The F238L Point Mutation in the Cannabinoid Type 1 Receptor Enhances Basal Endocytosis via Lipid Rafts

Melanie Wickert, Keri Hildick, Gemma L Baillie, Ruth Jelinek, Alejandro Aparisi Rey, Krisztina Monory, Miriam Schneider, Ruth A Ross, Jeremy M Henley, Beat Lutz

Research output: Contribution to journalArticle (Academic Journal)peer-review

5 Citations (Scopus)
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Abstract

Defining functional domains and amino acid residues in G protein coupled receptors (GPCRs) represent an important way to improve rational drug design for this major class of drug targets. The cannabinoid type 1 (CB1) receptor is one of the most abundant GPCRs in the central nervous system and is involved in many physiological and pathophysiological processes. Interestingly, cannabinoid type 1 receptor with a phenylalanine 238 to leucine mutation (CB1F238L) has been already linked to a number of both in vitro and in vivo alterations. While CB1F238L causes significantly reduced presynaptic neurotransmitter release at the cellular level, behaviorally this mutation induces increased risk taking, social play behavior and reward sensitivity in rats. However, the molecular mechanisms underlying these changes are not fully understood. In this study, we tested whether the F238L mutation affects trafficking and axonal/presynaptic polarization of the CB1 receptor in vitro. Steady state or ligand modulated surface expression and lipid raft association was analyzed in human embryonic kidney 293 (HEK293) cells stably expressing either wild-type cannabinoid type 1 receptor (CB1wt) or CB1F238L receptor. Axonal/presynaptic polarization of the CB1F238L receptor was assessed in transfected primary hippocampal neurons. We show that in vitro the CB1F238L receptor displays increased association with lipid rafts, which coincides with increased lipid raft mediated constitutive endocytosis, leading to a reduction in steady state surface expression of the CB1F238L receptor. Furthermore, the CB1F238L receptor showed increased axonal polarization in primary hippocampal neurons. These data demonstrate that endocytosis of the CB1 receptor is an important mediator of axonal/presynaptic polarization and that phenylalanine 238 plays a key role in CB1 receptor trafficking and axonal polarization.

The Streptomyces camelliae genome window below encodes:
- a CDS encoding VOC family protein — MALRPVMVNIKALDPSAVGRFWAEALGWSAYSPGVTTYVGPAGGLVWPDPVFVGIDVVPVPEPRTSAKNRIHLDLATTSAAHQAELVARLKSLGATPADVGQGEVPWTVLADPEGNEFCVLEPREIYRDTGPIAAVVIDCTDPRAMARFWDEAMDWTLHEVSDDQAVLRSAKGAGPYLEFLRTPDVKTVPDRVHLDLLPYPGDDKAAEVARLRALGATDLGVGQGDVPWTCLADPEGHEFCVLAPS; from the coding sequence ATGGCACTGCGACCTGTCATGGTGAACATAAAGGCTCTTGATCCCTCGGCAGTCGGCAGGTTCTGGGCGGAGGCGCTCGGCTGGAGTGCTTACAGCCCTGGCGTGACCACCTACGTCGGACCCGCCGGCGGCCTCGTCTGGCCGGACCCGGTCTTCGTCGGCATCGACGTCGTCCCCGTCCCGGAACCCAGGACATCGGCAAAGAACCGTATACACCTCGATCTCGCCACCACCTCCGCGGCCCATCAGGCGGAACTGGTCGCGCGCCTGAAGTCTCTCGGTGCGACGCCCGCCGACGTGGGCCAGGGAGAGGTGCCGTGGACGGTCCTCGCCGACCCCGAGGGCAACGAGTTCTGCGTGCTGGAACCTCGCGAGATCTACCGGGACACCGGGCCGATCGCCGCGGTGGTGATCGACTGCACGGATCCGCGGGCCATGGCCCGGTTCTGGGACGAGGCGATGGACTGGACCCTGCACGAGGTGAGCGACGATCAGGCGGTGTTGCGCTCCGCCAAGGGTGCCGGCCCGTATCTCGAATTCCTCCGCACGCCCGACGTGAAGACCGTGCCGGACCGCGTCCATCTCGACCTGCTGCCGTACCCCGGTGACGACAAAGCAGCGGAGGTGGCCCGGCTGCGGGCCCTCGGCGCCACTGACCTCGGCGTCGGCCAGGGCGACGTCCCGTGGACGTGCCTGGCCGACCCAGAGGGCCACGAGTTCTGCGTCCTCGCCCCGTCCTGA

Original languageEnglish
Article number230
Number of pages11
JournalFrontiers in Molecular Neuroscience
Volume11
DOIs
Publication statusPublished - 5 Jul 2018

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